Happy New Year everyone! We’re excited to start the year with a new website (soft launched Nov. 2016) and to report the wonderful opportunity our organization had to support the resurgence of live vintage jazz music.
Reviving Lost Big Band Music
When the general public thinks of swing music, it’s easy to default to “Sing, Sing, Sing” and “Bei Mir Bist Du Schon,” right? But you know, having danced at our events, that the range of swing jazz is far more grand. For instance, we are lucky to have recordings of the great bandleader Chick Webb, who suffered an untimely death (more on that later). What we don’t have are his music charts so we can listen to his music live as he would have led it.
As said by our Music Coordinator, Mark Calkins, on our Facebook group:
Chick Webb was one of the predominant big band leaders during the swing era, and sadly most of his music has not been performed live for about 80 years. Organizers of the premiere swing dance event known as Lindy Focus announced a crowd funded project (Big Band Revival: Chick Webb) last year to fund transcribing Chick Webb’s charts. A year later many of Chick’s charts have been transcribed and were performed for the first time (at Lindy Focus). SwingColumbus sponsored all parts of the song “Breakin’ ‘Em Down” to be transcribed.
Each chart (song) cost between $350-450 to get transcribed from beginning-to-end. These dollars allowed professional transcribers listen to the recordings and notate everything on the original record, putting it into sheet music form for other musicians to play. The project not only hired some of the best transcribers in the business, they also chose master swing musicians who understand the swing style. These transcribers are literally the “best people on the planet to tackle the historical nature of this project.”
Read more at the official Facebook page.
The SwingColumbus Mission: A Reminder
SwingColumbus is a not-for-profit educational organization dedicated to the preservation, study, teaching, enjoyment, and continuing evolution of all forms of swing dance. When we say “swing dance,” we mean the group of American Rhythm dances that developed with the swing style of jazz music in the 1920’s through the 1940’s. We are volunteer-run, and our hearts thrum to 6-beat and 8-beat patterns.
SwingColumbus dedicates your dance and lesson admission dollars not only to keeping our dance community alive here in Central Ohio, but also to similar non- and not-for-profit projects that align with our mission statement. When the SwingColumbus Board heard about an opportunity to support the transcription of legendary bandleader Chick Webb’s music, we knew we had to jump in line.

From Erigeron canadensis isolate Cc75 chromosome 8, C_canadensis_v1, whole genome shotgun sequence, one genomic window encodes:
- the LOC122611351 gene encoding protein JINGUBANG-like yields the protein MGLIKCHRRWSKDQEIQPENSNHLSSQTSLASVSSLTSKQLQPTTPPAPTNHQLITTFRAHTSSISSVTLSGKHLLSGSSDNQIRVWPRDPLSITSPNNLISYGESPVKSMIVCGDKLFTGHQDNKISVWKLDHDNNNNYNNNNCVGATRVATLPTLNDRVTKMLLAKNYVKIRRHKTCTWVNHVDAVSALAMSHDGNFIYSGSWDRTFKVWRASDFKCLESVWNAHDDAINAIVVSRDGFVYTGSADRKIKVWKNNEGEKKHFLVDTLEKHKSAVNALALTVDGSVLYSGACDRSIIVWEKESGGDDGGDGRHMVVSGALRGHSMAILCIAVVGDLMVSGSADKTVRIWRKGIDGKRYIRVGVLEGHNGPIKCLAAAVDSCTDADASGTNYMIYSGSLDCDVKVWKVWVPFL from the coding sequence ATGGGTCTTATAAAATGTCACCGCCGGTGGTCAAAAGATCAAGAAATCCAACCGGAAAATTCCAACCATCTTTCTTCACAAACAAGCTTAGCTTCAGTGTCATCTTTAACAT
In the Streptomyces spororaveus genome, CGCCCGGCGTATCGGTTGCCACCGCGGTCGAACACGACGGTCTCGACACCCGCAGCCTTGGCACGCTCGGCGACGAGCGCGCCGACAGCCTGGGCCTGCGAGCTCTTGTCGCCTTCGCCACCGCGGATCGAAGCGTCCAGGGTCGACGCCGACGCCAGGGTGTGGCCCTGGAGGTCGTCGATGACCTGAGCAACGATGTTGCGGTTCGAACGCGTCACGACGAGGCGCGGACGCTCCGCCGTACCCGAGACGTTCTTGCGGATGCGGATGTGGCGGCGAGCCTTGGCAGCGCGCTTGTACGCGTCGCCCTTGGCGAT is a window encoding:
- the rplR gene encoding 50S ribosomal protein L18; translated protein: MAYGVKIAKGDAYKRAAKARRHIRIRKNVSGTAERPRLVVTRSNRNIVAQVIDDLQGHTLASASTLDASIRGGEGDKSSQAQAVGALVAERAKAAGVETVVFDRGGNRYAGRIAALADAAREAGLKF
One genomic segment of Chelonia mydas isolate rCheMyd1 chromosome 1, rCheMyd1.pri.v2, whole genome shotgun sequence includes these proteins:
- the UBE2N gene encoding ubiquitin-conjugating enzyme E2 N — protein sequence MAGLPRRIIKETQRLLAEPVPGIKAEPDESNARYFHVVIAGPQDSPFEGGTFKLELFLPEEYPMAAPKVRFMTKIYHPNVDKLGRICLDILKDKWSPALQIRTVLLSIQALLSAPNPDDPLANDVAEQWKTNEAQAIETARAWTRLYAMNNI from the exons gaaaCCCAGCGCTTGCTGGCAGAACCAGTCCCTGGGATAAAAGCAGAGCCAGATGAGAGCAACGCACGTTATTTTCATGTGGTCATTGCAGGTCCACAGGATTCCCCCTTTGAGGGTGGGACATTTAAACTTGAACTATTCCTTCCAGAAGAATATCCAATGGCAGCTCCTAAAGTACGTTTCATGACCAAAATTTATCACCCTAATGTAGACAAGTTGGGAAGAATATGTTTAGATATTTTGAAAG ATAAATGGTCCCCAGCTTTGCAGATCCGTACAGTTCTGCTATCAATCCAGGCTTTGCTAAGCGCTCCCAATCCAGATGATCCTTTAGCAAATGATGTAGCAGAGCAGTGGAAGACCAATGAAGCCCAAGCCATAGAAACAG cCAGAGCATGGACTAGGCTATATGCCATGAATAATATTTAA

Who Was Chick Webb?
If you had to pick two kings of vintage swing music, one would be Benny Goodman and the other, Chick Webb. While Benny helped spread swing jazz across the United States and revolutionize it with his cameo musicians, Chick brought the soul of the dancer’s swing band to life. Chick Webb and His Orchestra was the house band for the Savoy Ballroom, where Whitey’s Lindy Hopper’s (including Ambassador of Swing, Frankie Manning) practiced and performed. Chick’s music grew with the dance of lindy hop itself. It’s hard to say where one would have gone without the other.
Chick began playing the drums at the suggestion of his doctor, who said playing an instrument might “loosen his bones” after contracting tuberculosis of the spine. Due to his illness, he was short and appeared hunchbacked. He couldn’t read music, but had the ability to memorize the band arrangements.
In 1935, Chick discovered a teenage Ella Fitzgerald and made her the orchestra’s vocalist. Her scat style combined with his energetic drumming made the orchestra a dancer favorite year after year. During the Great Depression, Chick led his orchestra on tour despite his failing health. By June 1939, Chick died from complications after a surgery for his tuberculosis. Ella took over the band for him, and the group remained together (for the most part) until 1942 when Ella left to work on her solo career.
Because of his untimely death and inability to read music, we could hear his recordings but not use his charts for 80 years, until today…
Lindy Focus Premiere
Lindy Focus is the trendsetter regarding lindy hop swing dance events in the United States. Every year, they change something to make their event bigger and better than the year before. This year was their second attempt at bandleader theme nights: Count Basie; Artie Shaw; Chick Webb; Benny Goodman.
Two of our SwingColumbus members who contribute a great deal of their personal time and energy to ensuring you have amazing music week after week, whether live band or DJ’d, were given the opportunity to hear the dress rehearsal of the Chick Webb charts.
Mark Calkins (left) has been our Music Coordinator since 2012. Stanley Steers (right) has been his right hand man since 2014. If you see them at one of our dances or lessons, please thank them for their contributions to our dance scene!
As Mark mentioned, SwingColumbus sponsored the transcription of 1939’s “Breakin’ ‘Em Down.” We chose this song because it has the quintessential Chick Webb/Savoy Ballroom sound, with a steady, driving back beat, a jam (improvisation) session, and is concluded with an instrumental volley. This song makes it really obvious why dancers want to SWING OUT.
Chick Webb’s music has not been heard live in his style for 80 years. The energy on the dance floor for the Chick Webb night at Lindy Focus cannot be replicated, but luckily, the event live streamed the premiere.
Jump to 1:44:39 in the video below to hear about the song from bandleader Jonathan Stout, followed by the song itself.
All Because of You
Thank you to our members and regular dance and lesson attendees for continuing to support SwingColumbus so our organization can support projects like this. We’ll see you soon on the dance floor!